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Filed under advertising, cloud computing, Distribution, iphone, mobile, netbooks

Marketing is about choices – or is it? You decide

Marketing is about choices – or is it?

I recently went through a mental exercise of trying to determine what makes great marketing companies…. well…. great.   There are the obvious, and historic , iconic brands of the last 100 years – Coke,  Ford, AT&T,  McDonalds, Bud,  Chevy.  These brands have become part of the American DNA.  They will not necessarily be the great marketing giants of the next 20 years, but like that old pair of jeans, somewhat comfortable,  but  not what you will brag to your friends about.


None of these companies excelled at consumer choice.  Coke gives you with/without caffeine and  with/without sugar .  Ford and Chevy have nearly gone out of business by trying to offer too many choices, or more correctly, dictating what the consumer should choose.  Bud gives you regular or lite.  McDonalds is about the burger.  These companies have used massive advertising to direct the consumer choice to their pre-determined, limited set of options.


The companies that are dominating consumer choices now are Google, Apple, Facebook, Your Cable/Internet Providers, and Amazon.com.   They all seemingly put choice back in the hands of the consumer.  Google presents you with literally whatever you want.   Apple provides endless apps on the first really open smartphone.  Facebook opens a world of new and past friends and lets you choose who you want to be friends with, or not.   Cable television began to break up the monopoly of the networks by providing consumers 100’s (and now 1000’s) of channels of choice, coupled with video on demand.   In this era of consumer empowerment, does brand matter?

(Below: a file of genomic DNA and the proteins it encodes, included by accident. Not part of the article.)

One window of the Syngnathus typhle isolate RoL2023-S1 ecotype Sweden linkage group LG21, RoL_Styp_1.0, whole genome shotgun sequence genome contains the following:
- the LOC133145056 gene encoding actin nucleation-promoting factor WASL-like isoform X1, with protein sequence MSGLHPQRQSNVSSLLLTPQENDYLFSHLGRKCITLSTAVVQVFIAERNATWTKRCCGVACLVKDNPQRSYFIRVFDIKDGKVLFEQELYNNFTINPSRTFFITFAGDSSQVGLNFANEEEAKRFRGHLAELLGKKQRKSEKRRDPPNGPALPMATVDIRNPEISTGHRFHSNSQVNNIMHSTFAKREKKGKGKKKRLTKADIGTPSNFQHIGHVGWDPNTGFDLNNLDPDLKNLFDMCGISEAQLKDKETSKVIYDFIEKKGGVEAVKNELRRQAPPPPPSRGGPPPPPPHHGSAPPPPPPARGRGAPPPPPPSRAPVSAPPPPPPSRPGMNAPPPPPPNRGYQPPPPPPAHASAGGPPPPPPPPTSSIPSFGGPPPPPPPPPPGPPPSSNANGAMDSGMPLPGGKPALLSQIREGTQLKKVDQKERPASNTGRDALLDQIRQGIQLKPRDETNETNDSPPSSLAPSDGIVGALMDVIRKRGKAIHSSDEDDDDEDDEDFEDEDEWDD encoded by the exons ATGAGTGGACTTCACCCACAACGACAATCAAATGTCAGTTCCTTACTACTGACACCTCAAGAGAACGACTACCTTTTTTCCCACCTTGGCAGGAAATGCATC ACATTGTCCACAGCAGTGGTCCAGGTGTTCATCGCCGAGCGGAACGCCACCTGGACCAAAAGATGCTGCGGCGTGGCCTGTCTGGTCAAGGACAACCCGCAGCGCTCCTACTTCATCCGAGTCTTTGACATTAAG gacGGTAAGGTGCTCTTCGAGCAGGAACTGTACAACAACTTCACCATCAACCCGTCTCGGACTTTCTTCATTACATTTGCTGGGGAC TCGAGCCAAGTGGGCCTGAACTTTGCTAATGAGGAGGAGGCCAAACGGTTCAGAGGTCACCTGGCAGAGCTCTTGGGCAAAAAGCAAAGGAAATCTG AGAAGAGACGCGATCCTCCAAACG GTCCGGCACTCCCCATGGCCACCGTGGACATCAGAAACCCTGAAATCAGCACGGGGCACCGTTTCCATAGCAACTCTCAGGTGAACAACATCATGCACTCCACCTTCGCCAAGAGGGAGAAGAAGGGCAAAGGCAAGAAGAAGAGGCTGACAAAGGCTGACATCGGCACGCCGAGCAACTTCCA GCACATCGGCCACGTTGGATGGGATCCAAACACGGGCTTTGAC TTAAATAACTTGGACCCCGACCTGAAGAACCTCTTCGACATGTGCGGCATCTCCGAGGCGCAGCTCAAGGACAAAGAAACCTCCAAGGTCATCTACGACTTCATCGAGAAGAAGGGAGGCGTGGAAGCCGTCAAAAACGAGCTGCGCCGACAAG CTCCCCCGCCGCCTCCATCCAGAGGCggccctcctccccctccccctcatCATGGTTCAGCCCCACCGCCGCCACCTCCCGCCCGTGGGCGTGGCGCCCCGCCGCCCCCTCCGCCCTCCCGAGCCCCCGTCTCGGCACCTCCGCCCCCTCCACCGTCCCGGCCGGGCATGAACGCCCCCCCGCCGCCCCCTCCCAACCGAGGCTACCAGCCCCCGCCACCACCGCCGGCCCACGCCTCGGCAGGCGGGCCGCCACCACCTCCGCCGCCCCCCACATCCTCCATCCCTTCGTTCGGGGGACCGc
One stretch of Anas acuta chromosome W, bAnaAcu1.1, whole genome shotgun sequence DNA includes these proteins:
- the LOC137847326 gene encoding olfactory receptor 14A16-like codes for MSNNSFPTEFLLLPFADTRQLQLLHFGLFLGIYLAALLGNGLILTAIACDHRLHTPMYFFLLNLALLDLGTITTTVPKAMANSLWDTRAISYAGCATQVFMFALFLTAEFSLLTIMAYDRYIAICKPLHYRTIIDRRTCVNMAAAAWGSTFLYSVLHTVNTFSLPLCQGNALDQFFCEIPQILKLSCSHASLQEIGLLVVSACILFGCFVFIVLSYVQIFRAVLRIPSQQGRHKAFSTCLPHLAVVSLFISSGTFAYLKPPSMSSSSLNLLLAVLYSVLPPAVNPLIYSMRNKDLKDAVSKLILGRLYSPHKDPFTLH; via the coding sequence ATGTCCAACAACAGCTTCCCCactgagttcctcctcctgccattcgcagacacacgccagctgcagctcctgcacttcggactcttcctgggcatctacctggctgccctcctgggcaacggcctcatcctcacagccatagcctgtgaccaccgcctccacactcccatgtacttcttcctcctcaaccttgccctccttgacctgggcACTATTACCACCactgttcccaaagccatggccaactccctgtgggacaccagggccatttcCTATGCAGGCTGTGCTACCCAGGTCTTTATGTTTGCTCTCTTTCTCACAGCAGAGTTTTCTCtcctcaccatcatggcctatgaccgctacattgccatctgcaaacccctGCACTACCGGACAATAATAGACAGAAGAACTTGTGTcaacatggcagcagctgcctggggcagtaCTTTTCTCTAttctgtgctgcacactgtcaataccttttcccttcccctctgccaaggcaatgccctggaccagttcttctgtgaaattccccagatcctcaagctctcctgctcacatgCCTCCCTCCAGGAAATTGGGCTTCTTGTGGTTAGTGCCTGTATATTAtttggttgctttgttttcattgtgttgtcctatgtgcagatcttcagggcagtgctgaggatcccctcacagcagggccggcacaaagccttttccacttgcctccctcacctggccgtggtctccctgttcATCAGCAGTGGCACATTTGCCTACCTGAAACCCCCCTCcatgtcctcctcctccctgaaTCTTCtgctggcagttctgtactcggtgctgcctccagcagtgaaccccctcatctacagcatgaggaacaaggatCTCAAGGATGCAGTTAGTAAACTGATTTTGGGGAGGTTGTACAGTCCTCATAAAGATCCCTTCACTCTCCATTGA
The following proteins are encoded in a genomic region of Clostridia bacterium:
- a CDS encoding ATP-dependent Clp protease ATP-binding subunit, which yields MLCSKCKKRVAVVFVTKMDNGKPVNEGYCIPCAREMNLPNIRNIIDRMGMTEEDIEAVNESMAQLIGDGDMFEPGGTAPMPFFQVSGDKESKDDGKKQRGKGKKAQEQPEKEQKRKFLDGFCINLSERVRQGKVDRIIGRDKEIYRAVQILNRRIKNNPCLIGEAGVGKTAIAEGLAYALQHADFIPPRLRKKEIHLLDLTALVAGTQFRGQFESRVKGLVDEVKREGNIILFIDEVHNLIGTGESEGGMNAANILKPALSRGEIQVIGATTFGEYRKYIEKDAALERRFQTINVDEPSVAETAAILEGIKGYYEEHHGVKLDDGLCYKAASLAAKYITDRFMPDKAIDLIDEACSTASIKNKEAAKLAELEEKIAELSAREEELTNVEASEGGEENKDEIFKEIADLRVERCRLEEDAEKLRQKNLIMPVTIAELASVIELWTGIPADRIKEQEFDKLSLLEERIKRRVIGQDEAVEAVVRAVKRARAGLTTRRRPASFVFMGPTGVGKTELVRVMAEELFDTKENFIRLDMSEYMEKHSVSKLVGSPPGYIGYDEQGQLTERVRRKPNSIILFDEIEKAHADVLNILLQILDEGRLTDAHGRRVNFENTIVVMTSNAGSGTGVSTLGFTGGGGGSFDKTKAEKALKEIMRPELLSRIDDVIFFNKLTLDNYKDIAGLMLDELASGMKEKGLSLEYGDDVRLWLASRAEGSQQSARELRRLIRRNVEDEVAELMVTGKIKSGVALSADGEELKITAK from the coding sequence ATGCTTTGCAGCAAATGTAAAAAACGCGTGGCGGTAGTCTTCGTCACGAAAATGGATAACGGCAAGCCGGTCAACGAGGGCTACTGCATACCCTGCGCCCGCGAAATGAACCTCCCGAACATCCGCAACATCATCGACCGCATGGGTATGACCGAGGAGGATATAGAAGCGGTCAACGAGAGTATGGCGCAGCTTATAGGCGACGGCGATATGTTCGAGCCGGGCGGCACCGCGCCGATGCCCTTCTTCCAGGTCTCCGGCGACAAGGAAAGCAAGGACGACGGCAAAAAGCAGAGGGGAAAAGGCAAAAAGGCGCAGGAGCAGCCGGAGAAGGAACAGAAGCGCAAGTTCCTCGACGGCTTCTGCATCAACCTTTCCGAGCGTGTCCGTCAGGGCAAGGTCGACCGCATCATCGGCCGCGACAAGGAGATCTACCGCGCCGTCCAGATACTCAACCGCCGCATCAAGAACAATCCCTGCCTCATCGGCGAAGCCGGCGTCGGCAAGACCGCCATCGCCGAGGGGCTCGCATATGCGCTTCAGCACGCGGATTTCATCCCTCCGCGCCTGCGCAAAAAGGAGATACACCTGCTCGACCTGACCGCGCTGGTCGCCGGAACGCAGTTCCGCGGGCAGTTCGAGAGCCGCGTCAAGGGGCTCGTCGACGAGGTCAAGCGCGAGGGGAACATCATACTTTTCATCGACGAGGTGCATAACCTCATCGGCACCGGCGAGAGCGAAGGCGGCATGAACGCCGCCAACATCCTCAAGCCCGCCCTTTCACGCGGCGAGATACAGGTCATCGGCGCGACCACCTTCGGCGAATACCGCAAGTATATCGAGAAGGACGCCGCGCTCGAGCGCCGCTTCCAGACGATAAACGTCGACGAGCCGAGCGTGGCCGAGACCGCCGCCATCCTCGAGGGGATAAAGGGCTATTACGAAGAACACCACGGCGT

The conclusion I came to is yes , and now more than ever.  Fundamentally, marketing is about directing a consumers choice to a specific product or service.  Google only makes money when you choose to click on a product search that was highlighted via advertising.  Apple needs you to choose their marketplace for apps.  With thousands upon thousands of apps, what will be the mechanism for consumer adoption?  The featured list of apps on the iphone is really what? It is a mechanism to show you that you have unlimited choice , but then direct your choice in a specific manner.     Facebook is a huge social marketing machine that tries to influence your choices by having your friends influence you.  Influence the Influencers, and you direct choices.

Your Cable providers can offer you 100’s of channels, and as has been seen in recent days, can take those channels away.  They do however; seem to come the closest to providing relatively influence free choices. (Their advertising for paid VOD movies aside).